For those of us of a certain age, The Great One will never be equaled. He has since of course branched into all sorts of enterprises besides hockey. He launched a vanity wine back in 2005 or so. It wasn’t that great. Frankly Savanna Sampson, the porn star, has much better wine for a couple of bucks less.(I should add Gretzky’s wine has steadily improved over the years.)

*****
CORRECTION: I previously said the wine was aged in red oak casks. I was wrong. There was some confusion over the casks, which are white oak, French, previously used to finish Gretzky’s Merlot, Cabernet Franc and Sauviginon.
*****

Gretzky has just launched a whisky. And I’m here to say, it’s a pretty good one. But it is also deeply interesting from a technical point of view.

Traditionally wine and whisky are aged in white oak – Quercus Alba in America, Q. robur primarily in France – casks, charred to a greater or lesser degree on the inside. American made barrels are flat sawn, exposing more grain and therefore more of the lactones in the wood to the spirit or wine so stored. French oak is split. Some Spanish coopers import Q. Alba logs and split them for use in Spain.

The costs of inventory to age whisky are staggering. Wine Barriques currently cost about $1000 each. They hold 225 litres more or less. About 12-100 MILLION bottles of scotch are sold annually. There are an estimated 20 million barrels in storage at any given time. Distillers are removing age statements as quickly as they can to cut costs.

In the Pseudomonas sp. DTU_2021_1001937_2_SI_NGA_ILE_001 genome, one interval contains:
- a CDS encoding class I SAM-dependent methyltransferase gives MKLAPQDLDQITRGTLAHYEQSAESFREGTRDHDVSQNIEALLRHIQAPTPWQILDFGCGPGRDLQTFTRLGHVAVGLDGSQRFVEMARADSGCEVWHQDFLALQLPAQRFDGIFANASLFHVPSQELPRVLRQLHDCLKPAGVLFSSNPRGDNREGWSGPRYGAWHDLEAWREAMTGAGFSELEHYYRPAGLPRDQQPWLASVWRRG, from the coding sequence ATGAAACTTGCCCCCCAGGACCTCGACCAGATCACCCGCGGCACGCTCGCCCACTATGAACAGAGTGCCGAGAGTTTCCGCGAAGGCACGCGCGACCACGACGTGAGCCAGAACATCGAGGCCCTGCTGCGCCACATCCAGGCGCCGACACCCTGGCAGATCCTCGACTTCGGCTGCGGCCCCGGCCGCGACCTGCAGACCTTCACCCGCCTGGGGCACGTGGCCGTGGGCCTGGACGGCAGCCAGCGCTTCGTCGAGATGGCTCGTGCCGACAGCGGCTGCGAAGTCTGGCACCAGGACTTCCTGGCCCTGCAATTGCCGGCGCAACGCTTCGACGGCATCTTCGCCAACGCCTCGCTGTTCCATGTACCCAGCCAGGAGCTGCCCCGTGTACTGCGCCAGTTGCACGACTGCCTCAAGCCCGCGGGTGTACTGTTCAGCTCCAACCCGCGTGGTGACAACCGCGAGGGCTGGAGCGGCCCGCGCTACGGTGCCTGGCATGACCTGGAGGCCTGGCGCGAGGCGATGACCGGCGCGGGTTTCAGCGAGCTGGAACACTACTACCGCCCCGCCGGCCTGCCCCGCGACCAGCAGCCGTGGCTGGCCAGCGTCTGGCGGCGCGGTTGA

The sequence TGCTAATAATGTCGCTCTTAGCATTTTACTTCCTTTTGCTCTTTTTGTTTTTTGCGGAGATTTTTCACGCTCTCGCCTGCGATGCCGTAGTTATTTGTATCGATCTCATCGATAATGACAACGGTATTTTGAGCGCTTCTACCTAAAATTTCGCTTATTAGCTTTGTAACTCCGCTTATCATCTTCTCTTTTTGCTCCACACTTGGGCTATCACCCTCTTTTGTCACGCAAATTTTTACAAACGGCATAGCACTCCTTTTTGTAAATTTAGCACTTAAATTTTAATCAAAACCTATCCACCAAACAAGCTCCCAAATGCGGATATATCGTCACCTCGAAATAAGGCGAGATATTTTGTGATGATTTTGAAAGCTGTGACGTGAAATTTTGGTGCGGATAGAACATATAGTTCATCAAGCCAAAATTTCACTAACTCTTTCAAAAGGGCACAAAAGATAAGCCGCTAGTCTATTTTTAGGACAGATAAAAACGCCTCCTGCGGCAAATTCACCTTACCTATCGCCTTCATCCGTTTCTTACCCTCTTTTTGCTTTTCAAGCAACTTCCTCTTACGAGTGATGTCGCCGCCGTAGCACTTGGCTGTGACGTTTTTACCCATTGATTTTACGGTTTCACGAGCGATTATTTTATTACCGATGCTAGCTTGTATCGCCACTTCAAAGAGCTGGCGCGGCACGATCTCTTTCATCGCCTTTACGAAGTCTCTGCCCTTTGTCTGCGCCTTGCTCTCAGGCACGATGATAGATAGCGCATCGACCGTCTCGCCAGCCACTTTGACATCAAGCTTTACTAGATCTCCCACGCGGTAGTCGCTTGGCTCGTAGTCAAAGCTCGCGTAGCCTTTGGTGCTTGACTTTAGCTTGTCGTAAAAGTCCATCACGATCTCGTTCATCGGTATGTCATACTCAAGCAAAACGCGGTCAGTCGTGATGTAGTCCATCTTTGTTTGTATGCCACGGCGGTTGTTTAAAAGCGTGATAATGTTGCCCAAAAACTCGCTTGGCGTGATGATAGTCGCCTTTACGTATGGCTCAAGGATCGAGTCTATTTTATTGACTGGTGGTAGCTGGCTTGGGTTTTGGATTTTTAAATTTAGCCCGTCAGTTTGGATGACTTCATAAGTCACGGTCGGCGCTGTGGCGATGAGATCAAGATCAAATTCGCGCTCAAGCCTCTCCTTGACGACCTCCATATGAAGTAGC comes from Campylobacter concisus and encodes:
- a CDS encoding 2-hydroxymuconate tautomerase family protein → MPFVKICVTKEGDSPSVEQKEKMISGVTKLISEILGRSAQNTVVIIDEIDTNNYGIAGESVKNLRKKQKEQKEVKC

Recently researchers have discovered a method involving temperature and UV light which they claim can age whisky in a matter of months, maybe days. Micro-distillers in Canada are speculating that the massive temperature swings on the prairies (about 80 degrees C/176 F) will age whiskies here abnormally fast.

Gretzky’s distillery stores the casks in non temperature controlled warehouses. Interestingly they too claim the massive temperature swing of the Canadian climate speeds aging.

I tasted No. 99 alongside a Gibson’s Finest yesterday. The whisky was notably darker in colour, likely due to the oaking. The bouquet did have some ethyl acetate aromas that cleared off fast, a couple of seconds in the glass. It was surprisingly smooth. with a nice finish.

It would make a nice base for your favourite Canadian cocktail. I expect it will work well in a sweet Manhattan. Maybe even in a dry Manhattan. Personally I’d drink it with a single cube, but I’m a horrid sinner who grew up in a curling rink, so pay no attention to my tastes.

I think Gretz may finally have found his niche with this whisky. Retail is about $45. Certainly low enough to make it worth a try for every whisky aficionado. I’d be curious to try a No 99 that is older, maybe 10 years or so…

Posted in Canadian, Cocktails, whisky | Tagged , , | Leave a comment

Ardbeg Kelpie: A thoroughly Modern Malt

Ardbeg Kelpie

Here’s the latest limited release from Ardbeg a thoroughly modern Scotch for the New World Order.

Firstly, no age statement. Judging by the pale colour of the whisky I assume it is between 6 and 10 years. Distilleries are increasingly edging away from the traditional statement of age on the bottles. This if you haven’t been paying attention has been going on for at least a decade. It is driven mostly by a need to keep whisky in the distribution pipeline. The stuff is now so universally popular the production is not fast enough to support ten years in a barrel.